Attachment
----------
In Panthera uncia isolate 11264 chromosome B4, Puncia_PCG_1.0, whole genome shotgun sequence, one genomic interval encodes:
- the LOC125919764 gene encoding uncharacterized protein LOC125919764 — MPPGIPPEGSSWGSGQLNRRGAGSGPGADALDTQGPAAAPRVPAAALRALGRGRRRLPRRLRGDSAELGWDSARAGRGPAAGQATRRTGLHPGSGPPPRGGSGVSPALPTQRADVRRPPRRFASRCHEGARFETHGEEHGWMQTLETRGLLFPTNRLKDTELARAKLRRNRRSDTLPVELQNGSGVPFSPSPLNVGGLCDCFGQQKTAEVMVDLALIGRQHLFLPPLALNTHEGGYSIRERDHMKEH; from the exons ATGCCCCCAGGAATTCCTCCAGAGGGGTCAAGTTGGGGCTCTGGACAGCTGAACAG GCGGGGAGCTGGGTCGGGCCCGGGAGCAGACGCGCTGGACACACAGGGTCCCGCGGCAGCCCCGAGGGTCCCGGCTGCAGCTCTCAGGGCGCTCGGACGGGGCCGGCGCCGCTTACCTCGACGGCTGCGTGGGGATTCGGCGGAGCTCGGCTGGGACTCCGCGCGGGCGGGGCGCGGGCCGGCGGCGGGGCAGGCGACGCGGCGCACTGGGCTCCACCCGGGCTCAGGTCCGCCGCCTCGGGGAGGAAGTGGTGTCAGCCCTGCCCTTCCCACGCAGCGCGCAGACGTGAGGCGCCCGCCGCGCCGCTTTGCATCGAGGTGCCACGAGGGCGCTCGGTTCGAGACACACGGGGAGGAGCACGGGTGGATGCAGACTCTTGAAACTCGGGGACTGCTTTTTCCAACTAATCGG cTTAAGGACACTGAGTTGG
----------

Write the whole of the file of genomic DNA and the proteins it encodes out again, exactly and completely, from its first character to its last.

In Panthera uncia isolate 11264 chromosome B4, Puncia_PCG_1.0, whole genome shotgun sequence, one genomic interval encodes:
- the LOC125919764 gene encoding uncharacterized protein LOC125919764 — MPPGIPPEGSSWGSGQLNRRGAGSGPGADALDTQGPAAAPRVPAAALRALGRGRRRLPRRLRGDSAELGWDSARAGRGPAAGQATRRTGLHPGSGPPPRGGSGVSPALPTQRADVRRPPRRFASRCHEGARFETHGEEHGWMQTLETRGLLFPTNRLKDTELARAKLRRNRRSDTLPVELQNGSGVPFSPSPLNVGGLCDCFGQQKTAEVMVDLALIGRQHLFLPPLALNTHEGGYSIRERDHMKEH; from the exons ATGCCCCCAGGAATTCCTCCAGAGGGGTCAAGTTGGGGCTCTGGACAGCTGAACAG GCGGGGAGCTGGGTCGGGCCCGGGAGCAGACGCGCTGGACACACAGGGTCCCGCGGCAGCCCCGAGGGTCCCGGCTGCAGCTCTCAGGGCGCTCGGACGGGGCCGGCGCCGCTTACCTCGACGGCTGCGTGGGGATTCGGCGGAGCTCGGCTGGGACTCCGCGCGGGCGGGGCGCGGGCCGGCGGCGGGGCAGGCGACGCGGCGCACTGGGCTCCACCCGGGCTCAGGTCCGCCGCCTCGGGGAGGAAGTGGTGTCAGCCCTGCCCTTCCCACGCAGCGCGCAGACGTGAGGCGCCCGCCGCGCCGCTTTGCATCGAGGTGCCACGAGGGCGCTCGGTTCGAGACACACGGGGAGGAGCACGGGTGGATGCAGACTCTTGAAACTCGGGGACTGCTTTTTCCAACTAATCGG cTTAAGGACACTGAGTTGG